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Published in Virus Genes, August 2009. Copyright Springer Science+Business Media, LLC 2009. Used by permission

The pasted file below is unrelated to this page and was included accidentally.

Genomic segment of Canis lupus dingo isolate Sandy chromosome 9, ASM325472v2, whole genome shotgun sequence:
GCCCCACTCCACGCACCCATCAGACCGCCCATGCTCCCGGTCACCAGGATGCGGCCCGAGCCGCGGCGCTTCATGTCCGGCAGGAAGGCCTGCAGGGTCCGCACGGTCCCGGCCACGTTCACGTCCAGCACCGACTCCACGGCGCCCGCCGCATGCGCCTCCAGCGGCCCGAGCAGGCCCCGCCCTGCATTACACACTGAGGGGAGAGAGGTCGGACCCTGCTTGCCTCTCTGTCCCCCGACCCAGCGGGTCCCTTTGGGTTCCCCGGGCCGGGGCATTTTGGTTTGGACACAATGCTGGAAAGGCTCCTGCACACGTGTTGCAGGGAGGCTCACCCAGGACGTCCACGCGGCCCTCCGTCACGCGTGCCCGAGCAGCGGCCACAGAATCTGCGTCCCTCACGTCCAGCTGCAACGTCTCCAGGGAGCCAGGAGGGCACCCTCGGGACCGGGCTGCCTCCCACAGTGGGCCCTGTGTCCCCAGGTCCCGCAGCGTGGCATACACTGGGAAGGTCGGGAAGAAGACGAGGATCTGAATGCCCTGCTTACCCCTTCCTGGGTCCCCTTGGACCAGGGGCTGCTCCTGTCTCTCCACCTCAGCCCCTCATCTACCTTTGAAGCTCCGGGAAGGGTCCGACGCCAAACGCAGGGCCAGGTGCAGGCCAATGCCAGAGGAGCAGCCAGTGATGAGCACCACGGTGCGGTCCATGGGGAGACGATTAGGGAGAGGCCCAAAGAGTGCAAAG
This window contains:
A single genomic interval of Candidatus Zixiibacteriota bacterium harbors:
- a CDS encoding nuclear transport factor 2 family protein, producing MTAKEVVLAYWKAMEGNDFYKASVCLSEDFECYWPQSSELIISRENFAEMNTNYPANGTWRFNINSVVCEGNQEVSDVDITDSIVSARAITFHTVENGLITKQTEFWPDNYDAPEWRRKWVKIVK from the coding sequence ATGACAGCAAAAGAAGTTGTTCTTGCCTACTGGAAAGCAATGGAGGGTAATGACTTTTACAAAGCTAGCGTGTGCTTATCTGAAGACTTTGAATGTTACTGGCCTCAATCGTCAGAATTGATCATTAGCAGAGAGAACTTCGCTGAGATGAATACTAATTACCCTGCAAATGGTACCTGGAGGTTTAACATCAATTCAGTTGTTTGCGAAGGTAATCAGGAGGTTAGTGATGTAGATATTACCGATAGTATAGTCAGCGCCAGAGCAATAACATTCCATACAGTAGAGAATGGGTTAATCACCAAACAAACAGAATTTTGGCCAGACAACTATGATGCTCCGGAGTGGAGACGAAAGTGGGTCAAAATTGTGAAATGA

Annotation of the 330-kb Chlorella virus PBCV-1 genome identified a 237 nucleotide gene (a438l) that codes for a protein with ~35% amino acid identity to glutaredoxins (Grx) found in other organisms. The PBCV-1 protein resembles classical Grxs in both size (9 kDa) and location of the active site (N-terminus). However, the PBCV-1 Grx is unusual because it contains a monothiol active site (CPYS) rather than the typical dithiol active site (CPYC). To examine this unique active site, four sitespecific mutants (CPYC, CPYA, SPYC, and SPYS) were constructed to determine if the N-terminal cysteine is necessary for enzyme activity. Wild type and both mutants containing N-terminal cysteines catalyzed the reduction of disulfides in a coupled system with GSH, NADPH, and glutathione reductase. However, both mutants with an altered N-terminal cysteine were inactive. The grx gene is common in the Chlorella viruses. Molecular phylogenetic analyses of the PBCV-1 enzyme support its relatedness to those from other Chlorella viruses and yet demonstrate the divergence of the Grx molecule.

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